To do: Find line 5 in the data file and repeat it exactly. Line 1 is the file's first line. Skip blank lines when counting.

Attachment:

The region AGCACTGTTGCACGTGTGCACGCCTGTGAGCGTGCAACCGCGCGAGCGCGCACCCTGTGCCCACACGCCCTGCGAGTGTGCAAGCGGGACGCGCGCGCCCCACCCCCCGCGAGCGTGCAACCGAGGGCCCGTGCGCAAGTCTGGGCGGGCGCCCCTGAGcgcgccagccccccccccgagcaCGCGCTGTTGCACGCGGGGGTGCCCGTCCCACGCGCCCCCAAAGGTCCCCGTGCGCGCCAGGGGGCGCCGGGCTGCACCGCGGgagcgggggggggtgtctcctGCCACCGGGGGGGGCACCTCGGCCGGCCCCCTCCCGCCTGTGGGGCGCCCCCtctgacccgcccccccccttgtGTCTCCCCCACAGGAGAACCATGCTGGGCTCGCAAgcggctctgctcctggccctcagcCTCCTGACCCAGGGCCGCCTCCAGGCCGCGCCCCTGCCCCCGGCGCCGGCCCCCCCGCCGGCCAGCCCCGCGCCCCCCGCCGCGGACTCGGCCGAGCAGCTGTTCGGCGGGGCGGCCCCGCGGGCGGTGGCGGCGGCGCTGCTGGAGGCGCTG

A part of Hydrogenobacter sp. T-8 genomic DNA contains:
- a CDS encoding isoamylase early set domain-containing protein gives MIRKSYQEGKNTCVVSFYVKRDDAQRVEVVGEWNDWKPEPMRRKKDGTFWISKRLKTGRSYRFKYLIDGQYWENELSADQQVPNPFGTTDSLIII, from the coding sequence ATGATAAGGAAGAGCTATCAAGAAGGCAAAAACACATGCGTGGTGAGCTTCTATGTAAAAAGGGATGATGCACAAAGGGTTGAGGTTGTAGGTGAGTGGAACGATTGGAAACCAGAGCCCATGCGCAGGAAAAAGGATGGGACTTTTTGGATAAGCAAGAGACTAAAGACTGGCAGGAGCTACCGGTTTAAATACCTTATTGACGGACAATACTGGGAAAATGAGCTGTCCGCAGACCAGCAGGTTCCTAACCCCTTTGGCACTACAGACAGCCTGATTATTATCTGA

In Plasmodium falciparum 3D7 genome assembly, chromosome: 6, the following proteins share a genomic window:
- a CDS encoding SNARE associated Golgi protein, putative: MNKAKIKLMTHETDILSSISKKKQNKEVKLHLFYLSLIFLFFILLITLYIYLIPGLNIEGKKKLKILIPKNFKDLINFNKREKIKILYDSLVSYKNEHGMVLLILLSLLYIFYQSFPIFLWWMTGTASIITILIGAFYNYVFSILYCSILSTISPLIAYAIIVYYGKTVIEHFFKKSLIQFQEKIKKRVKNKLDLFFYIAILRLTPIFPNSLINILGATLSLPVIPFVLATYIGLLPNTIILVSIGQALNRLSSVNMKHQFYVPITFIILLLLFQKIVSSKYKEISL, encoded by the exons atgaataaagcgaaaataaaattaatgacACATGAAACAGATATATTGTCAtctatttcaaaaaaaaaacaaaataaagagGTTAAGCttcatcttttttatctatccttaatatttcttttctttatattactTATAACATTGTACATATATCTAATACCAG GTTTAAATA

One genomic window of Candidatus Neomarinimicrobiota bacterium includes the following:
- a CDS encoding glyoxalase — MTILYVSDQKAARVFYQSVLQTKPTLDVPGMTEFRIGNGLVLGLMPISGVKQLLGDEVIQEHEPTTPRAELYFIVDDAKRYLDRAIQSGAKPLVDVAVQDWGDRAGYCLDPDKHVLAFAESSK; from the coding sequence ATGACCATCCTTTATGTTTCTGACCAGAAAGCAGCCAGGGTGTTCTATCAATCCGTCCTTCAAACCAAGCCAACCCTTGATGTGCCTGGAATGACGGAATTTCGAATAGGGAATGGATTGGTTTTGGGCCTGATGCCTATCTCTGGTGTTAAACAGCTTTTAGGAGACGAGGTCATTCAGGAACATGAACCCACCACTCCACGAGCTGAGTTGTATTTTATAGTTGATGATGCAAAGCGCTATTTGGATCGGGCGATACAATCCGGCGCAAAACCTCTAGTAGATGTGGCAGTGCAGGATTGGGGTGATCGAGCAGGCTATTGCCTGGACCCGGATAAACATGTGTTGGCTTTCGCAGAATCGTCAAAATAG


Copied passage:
- a CDS encoding SNARE associated Golgi protein, putative: MNKAKIKLMTHETDILSSISKKKQNKEVKLHLFYLSLIFLFFILLITLYIYLIPGLNIEGKKKLKILIPKNFKDLINFNKREKIKILYDSLVSYKNEHGMVLLILLSLLYIFYQSFPIFLWWMTGTASIITILIGAFYNYVFSILYCSILSTISPLIAYAIIVYYGKTVIEHFFKKSLIQFQEKIKKRVKNKLDLFFYIAILRLTPIFPNSLINILGATLSLPVIPFVLATYIGLLPNTIILVSIGQALNRLSSVNMKHQFYVPITFIILLLLFQKIVSSKYKEISL, encoded by the exons atgaataaagcgaaaataaaattaatgacACATGAAACAGATATATTGTCAtctatttcaaaaaaaaaacaaaataaagagGTTAAGCttcatcttttttatctatccttaatatttcttttctttatattactTATAACATTGTACATATATCTAATACCAG GTTTAAATA